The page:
A fatally muddled tone means Been So Long ends up less than the sum of its parts, despite glorious lead performances from Arinzé Kene and Michaela Coel
“People don’t want inclusivity mate, they want exclusivity. And something for the gluten-intolerant”
I really wanted to like Been So Long, and can imagine it having worked well on the stage (it played the Young Vic in 2009) but something has definitely been lost in translation with this screen adaptation here. It is mildly curious as the film is written by Ché Walker, scribe of the original play and the subsequent stage musical, but maybe this was a step too far?
One of the main problems for me is that crucial issue of tone. As a love story set in contemporary Camden, and in which Camden plays a central role, there’s a tendency towards gritty naturalism, particularly in showing the home lives of its protagonists, new ex-con Raymond (Arinzé Kene) and single mum of a disabled daughter Simone (Michaela Coel). Continue reading “Film Review: Been So Long (2018)”
“It’s a no, it’s a yes, it’s a no from me”
One of the most profitable television franchises in the UK, a much-loved comedian writing the book, a £6 million budget…there’s clearly considerable heft behind the latest musical to establish itself in the London Palladium. But the marriage of Harry Hill’s bizarre comic sensibility, Steve Brown’s bright if hollow score and the ITV juggernaut that is the X-Factor makes for uneasy bedfellows, Sean Foley’s garish production eschewing any kind of subtlety for the broadest kind of populist swoop.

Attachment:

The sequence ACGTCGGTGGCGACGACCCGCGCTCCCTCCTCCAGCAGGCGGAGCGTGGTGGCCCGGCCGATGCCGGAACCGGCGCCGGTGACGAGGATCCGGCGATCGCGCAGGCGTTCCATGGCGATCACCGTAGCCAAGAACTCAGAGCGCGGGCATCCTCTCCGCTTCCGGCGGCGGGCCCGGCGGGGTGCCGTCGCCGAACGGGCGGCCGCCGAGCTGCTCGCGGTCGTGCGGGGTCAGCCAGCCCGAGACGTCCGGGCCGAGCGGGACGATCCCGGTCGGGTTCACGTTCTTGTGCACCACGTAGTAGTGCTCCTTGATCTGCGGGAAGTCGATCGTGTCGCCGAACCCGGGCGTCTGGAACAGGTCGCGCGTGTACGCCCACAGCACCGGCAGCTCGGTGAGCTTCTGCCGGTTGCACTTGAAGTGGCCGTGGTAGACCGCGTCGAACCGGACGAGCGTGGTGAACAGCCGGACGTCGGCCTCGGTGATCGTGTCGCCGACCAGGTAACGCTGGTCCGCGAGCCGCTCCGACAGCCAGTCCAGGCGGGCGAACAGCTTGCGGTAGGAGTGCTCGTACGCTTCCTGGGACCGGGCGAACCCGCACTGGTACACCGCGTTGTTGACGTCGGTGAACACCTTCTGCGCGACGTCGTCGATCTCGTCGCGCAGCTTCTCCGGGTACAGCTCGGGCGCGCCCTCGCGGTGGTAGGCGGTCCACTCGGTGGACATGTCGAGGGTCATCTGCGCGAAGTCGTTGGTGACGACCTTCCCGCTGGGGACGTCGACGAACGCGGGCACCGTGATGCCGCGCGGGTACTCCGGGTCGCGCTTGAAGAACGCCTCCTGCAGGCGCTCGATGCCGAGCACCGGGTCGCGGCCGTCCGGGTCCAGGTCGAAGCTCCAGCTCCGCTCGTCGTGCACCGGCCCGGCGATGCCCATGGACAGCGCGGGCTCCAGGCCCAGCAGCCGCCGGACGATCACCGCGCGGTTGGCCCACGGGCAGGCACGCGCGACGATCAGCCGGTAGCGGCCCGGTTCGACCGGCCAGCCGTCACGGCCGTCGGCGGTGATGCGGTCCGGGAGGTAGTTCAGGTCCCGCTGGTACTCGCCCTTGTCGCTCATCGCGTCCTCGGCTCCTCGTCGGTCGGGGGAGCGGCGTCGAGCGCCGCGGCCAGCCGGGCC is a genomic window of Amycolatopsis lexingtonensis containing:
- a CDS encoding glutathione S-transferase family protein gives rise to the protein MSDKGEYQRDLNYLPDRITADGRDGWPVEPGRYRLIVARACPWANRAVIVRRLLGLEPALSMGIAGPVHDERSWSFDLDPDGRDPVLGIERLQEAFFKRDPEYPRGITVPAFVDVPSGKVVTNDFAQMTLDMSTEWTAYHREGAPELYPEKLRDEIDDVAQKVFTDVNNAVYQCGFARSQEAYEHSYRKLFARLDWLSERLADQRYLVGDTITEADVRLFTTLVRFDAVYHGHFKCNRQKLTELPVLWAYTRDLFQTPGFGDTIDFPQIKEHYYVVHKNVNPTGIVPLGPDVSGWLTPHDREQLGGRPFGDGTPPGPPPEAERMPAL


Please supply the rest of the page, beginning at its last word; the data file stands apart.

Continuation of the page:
I Can’t Sing is a show that constantly wants to have its cake and eat it. Faux-Dermot presenter Liam O’Deary gets a laugh by exasperating at one point “I don’t know why you might be charged” when the phone lines have closed, presumably the response “because they continue to make money for the production company” was mixed in previews. The TV show’s heavy reliance on tear-jerking backstories is a running gag yet nothing dispels the myth that that is the way to get noticed on a talent show. Likewise the qualifications of the panel to be judges of a popular music contest are skewered yet they remain feted as a special brand of celebrity. Continue reading “Review: I Can’t Sing, Palladium”